Monday, September 29, 2008

Guide: Buttonholes

Because bound buttonholes must be made at the beginning of construction, you need to make a decision about buttonholes early on in your construction process. If you're going to make handworked or machine worked buttonholes, once you've made that decision you can forget about them for awhile. If you decide to make bound buttonholes, then you need to work those in the front before you stitch your shoulder seams or side seams.


  • Bound buttonhole - make these before front facing is attached, then finish back through facing after garment is fully assembled. These are a hallmark of a finely tailored women's coat or jacket. You will not find these on men's coats.
  • Hand worked buttonhole - these are worked after garment is fully assembled.
  • Machine worked buttonhole - these are worked after garment is fully assembled

You have the choice of making Bound Buttonholes, appropriate for women's coats, and the time to make them is before the jacket is put together. Because your entire front should be interfaced with the hair canvas or interfacing that you're using to support and shape your lapels, it is a good idea to put your buttonholes in before applying the hair canvas. The hair canvas should not be sewn into your bound buttonhole. It is appropriate to add an alternative interfacing in the area of the buttonhole.

For any method you'll first need to mark your coat front with a "ladder" to make sure that your buttonholes are consistent and lined up. Using thread tracing stitch the CF line, then a line for each end of the buttonholes - so you now have 3 vertical lines. Then you'll add the horizontal lines to mark the placement for each buttonhole.

3 methods of bound buttonholes:

What I call Patch and Wrap - I'm honestly not certain if there is really a name for these. After the patch is cut through the center, the patch is wrapped around the seam allowances in the center and stitched down.
  • Summerset has already written a great tutorial for this here
  • Simplicity has a clearly illustrated tutorial here
  • A tutorial for another patch method may be found at Vintage Sewing site.

Corded Bound Buttonholes: Does anyone have an illustrated source for the old fashioned way to make the corded bound buttonholes? The type where you make a corded piping, then sew the piping to the buttonhole box, cut the fabric, then turn the corded piping through and stitch the triangles on the ends?

Hand worked buttonholes
I chose to make hand worked buttonholes for my military style jacket, made with a cashmere/wool blend coating weight wool. I just thought that bound buttonholes would not be in keeping with the style of this jacket. And, just to show you that I'm along with all of you, I'm having to make samples, work on technique, and practice some of this stuff that I don't do often. I'm going to post pictures of the first sample buttonholes I've been making for my jacket. It's obvious that I need to practice. But, I'm showing you my first and second buttonholes here - which are pretty miserable. Thankfully, by the time I got done with my 6th they're looking much much better. If you click on the picture it'll get large enough to see.

These are the epaulettes that go on the shoulder. I made one set that came out lopsided, even though I carefully marked my seamlines, so I used them to practice the topstitching and buttonholes. The topstitching is by machine, using a 5mm stitch and Madeira Lana thread. I'm very pleased with the look of the topstitching. I had to experiment with widths from the edge.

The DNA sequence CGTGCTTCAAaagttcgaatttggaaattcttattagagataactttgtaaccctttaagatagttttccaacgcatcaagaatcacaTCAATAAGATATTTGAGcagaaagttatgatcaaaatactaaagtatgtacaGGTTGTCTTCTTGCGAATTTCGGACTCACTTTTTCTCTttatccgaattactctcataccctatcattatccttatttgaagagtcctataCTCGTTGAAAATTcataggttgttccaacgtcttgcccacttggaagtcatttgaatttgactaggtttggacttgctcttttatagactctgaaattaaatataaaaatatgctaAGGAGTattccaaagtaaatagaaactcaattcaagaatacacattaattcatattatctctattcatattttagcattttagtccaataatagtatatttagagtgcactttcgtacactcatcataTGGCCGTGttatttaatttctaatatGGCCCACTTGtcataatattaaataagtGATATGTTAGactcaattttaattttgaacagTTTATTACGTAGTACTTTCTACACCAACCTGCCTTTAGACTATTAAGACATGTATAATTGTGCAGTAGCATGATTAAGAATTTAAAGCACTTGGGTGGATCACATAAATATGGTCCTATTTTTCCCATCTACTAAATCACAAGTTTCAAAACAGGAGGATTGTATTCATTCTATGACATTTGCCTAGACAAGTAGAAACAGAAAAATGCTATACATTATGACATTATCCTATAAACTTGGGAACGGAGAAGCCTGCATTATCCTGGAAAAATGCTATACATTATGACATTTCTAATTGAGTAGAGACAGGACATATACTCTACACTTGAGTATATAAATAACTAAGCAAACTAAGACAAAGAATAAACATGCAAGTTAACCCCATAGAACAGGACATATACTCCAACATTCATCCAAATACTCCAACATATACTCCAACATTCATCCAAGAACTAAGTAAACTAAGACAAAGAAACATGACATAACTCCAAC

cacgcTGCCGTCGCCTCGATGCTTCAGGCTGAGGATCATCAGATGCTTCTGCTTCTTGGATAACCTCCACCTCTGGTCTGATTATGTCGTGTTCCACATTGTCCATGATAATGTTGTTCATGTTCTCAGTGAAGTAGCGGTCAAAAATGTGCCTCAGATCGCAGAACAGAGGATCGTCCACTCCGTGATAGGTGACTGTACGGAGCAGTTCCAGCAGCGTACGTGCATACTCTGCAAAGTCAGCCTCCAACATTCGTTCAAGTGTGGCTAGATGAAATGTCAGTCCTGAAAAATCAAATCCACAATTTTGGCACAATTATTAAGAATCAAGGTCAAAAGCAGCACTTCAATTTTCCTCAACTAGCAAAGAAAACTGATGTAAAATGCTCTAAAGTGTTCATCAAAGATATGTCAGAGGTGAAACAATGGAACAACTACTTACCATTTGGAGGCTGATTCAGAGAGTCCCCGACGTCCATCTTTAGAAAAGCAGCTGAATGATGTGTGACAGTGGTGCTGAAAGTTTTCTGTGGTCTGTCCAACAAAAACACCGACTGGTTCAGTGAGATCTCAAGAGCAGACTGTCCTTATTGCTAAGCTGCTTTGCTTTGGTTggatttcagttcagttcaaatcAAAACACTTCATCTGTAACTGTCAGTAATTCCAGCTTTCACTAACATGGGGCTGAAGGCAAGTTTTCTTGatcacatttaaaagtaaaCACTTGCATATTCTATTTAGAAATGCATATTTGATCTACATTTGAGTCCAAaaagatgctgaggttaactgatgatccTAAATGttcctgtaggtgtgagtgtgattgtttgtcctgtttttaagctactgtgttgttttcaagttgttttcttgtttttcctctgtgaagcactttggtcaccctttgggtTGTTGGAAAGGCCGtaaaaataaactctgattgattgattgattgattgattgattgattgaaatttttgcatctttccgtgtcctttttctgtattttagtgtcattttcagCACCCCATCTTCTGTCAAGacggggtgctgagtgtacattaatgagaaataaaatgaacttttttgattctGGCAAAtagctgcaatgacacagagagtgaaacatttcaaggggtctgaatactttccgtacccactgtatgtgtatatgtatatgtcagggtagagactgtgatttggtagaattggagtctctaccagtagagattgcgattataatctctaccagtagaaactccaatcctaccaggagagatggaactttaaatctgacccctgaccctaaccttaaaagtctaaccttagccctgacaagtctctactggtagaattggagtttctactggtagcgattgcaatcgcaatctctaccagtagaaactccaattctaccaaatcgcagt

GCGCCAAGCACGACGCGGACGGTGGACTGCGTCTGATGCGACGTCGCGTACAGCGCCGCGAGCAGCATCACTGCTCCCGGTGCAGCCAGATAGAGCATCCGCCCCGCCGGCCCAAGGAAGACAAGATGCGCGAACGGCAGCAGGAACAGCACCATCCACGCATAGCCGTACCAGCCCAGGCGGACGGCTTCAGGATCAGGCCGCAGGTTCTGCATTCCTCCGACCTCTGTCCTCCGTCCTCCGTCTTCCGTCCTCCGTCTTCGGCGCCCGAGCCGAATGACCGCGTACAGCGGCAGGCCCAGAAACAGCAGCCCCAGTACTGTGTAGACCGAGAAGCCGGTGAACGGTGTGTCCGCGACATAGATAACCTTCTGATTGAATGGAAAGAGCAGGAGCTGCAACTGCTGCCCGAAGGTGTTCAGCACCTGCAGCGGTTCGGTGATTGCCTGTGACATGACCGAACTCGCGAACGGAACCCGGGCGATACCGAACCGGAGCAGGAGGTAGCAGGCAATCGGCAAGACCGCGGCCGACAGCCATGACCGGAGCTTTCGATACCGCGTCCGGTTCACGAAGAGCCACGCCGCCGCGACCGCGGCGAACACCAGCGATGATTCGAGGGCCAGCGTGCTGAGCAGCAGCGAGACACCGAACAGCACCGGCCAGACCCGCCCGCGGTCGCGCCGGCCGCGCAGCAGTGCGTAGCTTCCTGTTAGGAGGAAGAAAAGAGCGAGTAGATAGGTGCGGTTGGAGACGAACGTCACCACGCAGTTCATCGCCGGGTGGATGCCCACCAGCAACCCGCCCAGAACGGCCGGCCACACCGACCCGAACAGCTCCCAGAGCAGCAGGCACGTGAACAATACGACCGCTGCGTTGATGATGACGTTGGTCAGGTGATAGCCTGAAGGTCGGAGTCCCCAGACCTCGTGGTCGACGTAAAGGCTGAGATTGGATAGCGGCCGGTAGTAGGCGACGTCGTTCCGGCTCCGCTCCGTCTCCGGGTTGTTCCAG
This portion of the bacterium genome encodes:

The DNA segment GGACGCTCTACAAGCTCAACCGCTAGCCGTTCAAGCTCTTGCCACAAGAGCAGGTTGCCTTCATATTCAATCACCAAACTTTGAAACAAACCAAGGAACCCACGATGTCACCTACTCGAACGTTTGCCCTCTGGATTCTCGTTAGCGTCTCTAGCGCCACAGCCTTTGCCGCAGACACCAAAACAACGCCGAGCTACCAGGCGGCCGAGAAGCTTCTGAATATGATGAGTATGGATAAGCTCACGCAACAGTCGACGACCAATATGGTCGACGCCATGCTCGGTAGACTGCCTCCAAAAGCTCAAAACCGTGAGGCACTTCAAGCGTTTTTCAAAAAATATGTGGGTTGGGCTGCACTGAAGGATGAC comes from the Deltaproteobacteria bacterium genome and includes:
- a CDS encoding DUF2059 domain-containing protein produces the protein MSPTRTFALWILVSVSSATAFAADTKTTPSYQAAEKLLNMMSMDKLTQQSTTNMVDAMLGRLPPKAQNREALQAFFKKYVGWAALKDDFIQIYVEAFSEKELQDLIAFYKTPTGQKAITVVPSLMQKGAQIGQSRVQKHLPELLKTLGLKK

I made my first hand worked buttonhole using Madeira rayon embroidery thread. Too shiney, and the stitches were really uneven. The second buttonhole I tried using Madeira Lana thread, doubled. Too heavy, although I like the matte finish of the thread on the wool, and again, I still need a lot of practice with the handstitching.

Next I tried the regular Gutterman All purpose thread, doubled and waxed. The thread buried so deep into the wool that it didn't look as if there were any buttonhole there at all. So then I tried a single thread of the Madeira Lana wool thread. It's what I ended up deciding to make in the epaulettes.

I've made the buttonholes for the epaulettes and stitched them onto the shoulders of the jacket. I'll practice more before making them for the front. I'm being realistic, even the 5th and 6th hand worked buttonholes I made weren't anywhere near perfect enough for the front of a jacket. But the epaulettes will never be unbuttoned, and those buttonholes will not show. I did want working buttonholes up there, I think it's better looking than just popping a button on top and stitching the end of the epaulette down.

Machine Worked buttonholes.
All I can say, if you're planning on making buttonholes by machine is "Sample sample sample!" Practice before you make your first one.


Gry said...

Thanks a lot for all the work you put into this sew-along, Marji. I have learned a lot by participating. This blog is a very valuable resource - I am sure I will refer to it for future projects.

Jean in NC said...

Hi Marji,
Thanks for the info on buttonholes. I had planned to tackle the hand worked buttonholes but if you had problems with them, it's certain that I would as well. I think that bound buttonhole might be too "formal" for my sportier looking coat. However, as you suggest, I will test some samples. It was important to learn when to insert the type of buttonhole chosen. Thanks again for this information.

Liana said...

Did you use at least a doubled thread to cord the buttonhole? That's what really made my stitches stand on top of the fabric and look good. You could use as many strands as you needed.

I bought some wool blend thread to try for my coat's buttonholes, so it was exciting to see that you used this.